Machas a la parmesana, (surf clams au gratin) one of the classics of Chilean cuisine, was created 50 years ago in
Machas a la parmesana don’t exist in
Italy, and in there is no reference to them before the 50s! I made other au gratin dishes, and had parmigiano to put on pasta, and from this, one day it occurred to me to try it with machas. I tested it around four times and then added them to the menu. Chile
Felicidades a Don Edorado! Cheese with seafood is a definite no-no in traditional Italian cooking: it overpowers the taste of the seafood; it is not done, “Not in our culture. No. Never.” But expatriates and immigrants are different; we break with tradition, speak (more or less) foreign languages, live where summer is winter, marry exotic Chilenas, and put cheese on our seafood. So Don Edorado’s dish became a Chilean classic: delicious and served everywhere, including his Ristorante San Marco, where 200 kg. of machas a week are served a la parmesana.
Machas (Mesodesma donacium), surf clams, have, of course, been part of Amerindian cuisine forever: Archaeologists refer to the “Machas Phase,” 10,600 to 8,000 BP (years before present) of southern coastal
They inhabit sandy beaches from northern
A good thing, because they are really good, and although I assume that they are much more expensive than in the past, they are currently available in supermarkets and the local ferias at 1500 to 2000 CLP/kg. ($1.30-1.70/lb), or precooked and frozen at about $20 a lb. Fresh is better, and you get the shells (30-35 to the kg.).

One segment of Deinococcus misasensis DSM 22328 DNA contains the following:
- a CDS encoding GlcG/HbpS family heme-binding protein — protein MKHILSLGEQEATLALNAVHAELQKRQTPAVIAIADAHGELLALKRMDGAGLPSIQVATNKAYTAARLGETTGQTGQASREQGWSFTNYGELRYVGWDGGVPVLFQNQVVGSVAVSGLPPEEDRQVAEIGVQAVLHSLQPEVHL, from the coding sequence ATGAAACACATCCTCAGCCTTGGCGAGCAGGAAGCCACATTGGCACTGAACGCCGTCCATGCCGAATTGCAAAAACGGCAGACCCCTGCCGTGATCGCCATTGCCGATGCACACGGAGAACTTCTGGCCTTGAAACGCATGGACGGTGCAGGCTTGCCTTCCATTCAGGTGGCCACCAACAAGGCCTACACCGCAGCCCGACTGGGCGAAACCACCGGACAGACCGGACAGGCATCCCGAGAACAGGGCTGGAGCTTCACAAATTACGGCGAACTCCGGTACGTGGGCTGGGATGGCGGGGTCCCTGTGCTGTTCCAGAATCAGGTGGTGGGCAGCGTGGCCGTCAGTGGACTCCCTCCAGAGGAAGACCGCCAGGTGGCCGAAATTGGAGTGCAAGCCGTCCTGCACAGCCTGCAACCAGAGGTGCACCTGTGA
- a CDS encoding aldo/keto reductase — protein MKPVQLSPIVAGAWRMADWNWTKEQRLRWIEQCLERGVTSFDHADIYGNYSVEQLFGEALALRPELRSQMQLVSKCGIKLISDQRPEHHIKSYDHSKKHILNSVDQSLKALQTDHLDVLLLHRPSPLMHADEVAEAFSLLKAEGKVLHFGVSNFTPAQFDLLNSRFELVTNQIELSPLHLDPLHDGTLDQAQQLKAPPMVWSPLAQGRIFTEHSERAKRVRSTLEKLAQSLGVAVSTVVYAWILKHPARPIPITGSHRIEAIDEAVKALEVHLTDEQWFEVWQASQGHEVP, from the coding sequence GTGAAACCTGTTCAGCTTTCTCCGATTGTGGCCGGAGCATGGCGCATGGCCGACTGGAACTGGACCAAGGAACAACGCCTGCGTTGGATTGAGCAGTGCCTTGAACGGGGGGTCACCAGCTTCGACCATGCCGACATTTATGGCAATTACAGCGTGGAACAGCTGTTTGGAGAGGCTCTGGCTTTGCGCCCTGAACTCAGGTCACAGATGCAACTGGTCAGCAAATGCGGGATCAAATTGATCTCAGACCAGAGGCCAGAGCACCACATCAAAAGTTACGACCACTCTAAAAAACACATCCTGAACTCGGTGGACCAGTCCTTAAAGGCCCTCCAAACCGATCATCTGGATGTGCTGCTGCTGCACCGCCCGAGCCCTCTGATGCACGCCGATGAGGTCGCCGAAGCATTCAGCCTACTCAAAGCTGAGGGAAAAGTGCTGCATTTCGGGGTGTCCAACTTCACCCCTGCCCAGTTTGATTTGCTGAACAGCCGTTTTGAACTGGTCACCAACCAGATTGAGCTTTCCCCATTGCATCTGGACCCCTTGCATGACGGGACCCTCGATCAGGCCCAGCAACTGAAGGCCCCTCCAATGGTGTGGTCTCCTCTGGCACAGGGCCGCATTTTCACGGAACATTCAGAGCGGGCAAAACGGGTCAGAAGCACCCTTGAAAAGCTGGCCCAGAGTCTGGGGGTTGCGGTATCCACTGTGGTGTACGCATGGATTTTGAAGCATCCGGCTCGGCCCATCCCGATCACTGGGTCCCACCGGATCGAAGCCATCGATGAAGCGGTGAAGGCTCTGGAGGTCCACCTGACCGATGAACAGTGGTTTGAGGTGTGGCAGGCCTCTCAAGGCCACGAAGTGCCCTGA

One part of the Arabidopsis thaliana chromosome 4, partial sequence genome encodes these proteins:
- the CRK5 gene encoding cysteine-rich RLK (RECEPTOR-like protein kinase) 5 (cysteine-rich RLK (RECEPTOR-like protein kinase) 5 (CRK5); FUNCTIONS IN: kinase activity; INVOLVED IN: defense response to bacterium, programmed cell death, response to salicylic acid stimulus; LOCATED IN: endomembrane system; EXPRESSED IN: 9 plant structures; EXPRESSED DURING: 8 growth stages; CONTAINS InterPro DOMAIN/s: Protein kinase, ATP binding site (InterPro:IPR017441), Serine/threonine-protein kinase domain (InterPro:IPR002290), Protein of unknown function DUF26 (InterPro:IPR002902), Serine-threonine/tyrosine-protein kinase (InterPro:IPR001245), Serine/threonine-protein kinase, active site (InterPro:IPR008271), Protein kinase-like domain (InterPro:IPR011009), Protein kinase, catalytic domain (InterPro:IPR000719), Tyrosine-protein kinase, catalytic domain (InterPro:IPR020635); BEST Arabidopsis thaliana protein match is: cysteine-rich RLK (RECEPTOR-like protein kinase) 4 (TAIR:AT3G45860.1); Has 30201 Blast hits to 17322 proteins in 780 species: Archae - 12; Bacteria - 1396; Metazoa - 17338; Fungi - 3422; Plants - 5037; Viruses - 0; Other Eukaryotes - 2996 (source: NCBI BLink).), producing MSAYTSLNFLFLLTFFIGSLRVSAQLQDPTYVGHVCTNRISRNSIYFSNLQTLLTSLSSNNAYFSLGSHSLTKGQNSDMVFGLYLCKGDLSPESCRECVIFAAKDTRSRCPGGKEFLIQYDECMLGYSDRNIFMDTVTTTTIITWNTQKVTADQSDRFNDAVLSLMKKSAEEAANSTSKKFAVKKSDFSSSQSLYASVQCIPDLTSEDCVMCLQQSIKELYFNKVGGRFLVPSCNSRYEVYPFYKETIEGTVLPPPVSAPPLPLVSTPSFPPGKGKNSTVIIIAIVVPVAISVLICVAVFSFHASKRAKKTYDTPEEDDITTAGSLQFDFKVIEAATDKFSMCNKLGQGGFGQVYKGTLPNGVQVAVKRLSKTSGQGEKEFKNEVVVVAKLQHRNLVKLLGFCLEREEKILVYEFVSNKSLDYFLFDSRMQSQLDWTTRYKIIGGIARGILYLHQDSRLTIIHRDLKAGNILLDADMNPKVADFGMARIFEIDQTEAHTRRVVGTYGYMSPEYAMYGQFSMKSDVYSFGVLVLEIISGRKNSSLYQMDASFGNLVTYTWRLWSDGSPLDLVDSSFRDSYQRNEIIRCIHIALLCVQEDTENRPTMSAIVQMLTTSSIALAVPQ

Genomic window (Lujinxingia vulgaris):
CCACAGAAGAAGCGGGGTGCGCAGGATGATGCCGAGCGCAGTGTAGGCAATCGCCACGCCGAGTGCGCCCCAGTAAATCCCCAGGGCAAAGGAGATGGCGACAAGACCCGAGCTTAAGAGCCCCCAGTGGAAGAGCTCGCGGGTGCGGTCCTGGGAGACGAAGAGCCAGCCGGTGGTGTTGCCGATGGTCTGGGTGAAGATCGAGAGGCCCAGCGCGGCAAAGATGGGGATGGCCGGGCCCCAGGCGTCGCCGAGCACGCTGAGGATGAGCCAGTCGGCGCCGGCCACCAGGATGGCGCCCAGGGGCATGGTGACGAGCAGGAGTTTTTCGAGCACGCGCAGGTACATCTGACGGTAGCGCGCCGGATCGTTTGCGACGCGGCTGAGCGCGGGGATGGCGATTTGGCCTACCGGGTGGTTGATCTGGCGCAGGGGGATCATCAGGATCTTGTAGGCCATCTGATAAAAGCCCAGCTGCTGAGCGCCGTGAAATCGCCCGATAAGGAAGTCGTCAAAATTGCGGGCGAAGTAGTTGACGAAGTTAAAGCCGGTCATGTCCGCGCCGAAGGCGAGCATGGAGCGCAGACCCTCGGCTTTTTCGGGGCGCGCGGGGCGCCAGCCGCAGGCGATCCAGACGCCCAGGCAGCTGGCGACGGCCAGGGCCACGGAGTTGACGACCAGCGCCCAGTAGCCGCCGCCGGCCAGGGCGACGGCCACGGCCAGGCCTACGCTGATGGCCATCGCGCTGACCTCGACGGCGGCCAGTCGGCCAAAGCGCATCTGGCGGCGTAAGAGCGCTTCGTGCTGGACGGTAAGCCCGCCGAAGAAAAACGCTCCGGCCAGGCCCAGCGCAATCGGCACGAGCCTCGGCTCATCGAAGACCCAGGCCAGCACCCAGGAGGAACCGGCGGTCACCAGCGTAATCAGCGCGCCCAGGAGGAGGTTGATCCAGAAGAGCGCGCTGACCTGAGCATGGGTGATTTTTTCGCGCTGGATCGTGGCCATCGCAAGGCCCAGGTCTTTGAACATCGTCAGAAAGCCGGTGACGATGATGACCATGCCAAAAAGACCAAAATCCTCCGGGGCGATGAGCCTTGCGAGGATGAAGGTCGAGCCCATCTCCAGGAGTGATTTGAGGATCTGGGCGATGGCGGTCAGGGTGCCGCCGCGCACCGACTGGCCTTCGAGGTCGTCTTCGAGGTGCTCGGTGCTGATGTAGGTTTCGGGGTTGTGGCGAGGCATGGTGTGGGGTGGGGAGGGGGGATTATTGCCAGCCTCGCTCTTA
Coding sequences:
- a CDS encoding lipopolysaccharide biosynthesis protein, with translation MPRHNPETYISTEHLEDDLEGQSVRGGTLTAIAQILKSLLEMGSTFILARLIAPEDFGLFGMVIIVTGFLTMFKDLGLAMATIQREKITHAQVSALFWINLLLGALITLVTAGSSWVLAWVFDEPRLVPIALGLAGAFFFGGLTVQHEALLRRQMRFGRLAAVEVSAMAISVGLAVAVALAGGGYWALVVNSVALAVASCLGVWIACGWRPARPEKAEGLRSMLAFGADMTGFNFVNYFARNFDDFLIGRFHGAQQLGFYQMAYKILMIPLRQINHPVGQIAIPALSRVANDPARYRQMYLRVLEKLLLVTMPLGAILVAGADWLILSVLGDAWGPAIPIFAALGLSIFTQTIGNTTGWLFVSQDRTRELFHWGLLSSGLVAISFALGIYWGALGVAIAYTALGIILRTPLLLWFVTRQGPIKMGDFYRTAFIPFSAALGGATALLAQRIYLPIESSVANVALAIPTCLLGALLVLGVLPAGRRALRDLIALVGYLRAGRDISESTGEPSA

So, how does one go from live clams to machas a la parmesana? They should be refrigerated until ready to use, and then opened with a small sturdy knife. Inside is the muscular “tongue” (anatomically the “foot” used to dig through the sand) and the body. All is eatable, but only the tongue is used for this dish, so strip away the rest with your fingers and discard (or save for broth). Wash away any sand, pound the tongue gently with a knife handle to relax the muscle, and squeeze out any black substance at the base.
Don Edoardo’s original recipe returned the tongues to the half shell, added a dollop of butter and a spoon of grated parmesan, baked them in a hot oven for a few minutes and served them with wedges of lemon.
Today’s variations include:
- Adding a little lemon juice or white wine before baking
- Adding cream
- Using other cheese—usually Chilean queso mantecoso
- Adding a sliver of garlic (un-Chilean, but like Don Edoardo, I’m an immigrant and don’t always follow the rules.)
When cooked, the tongues turn pink--hence “pink clams” as they are sometimes marketed to English speakers.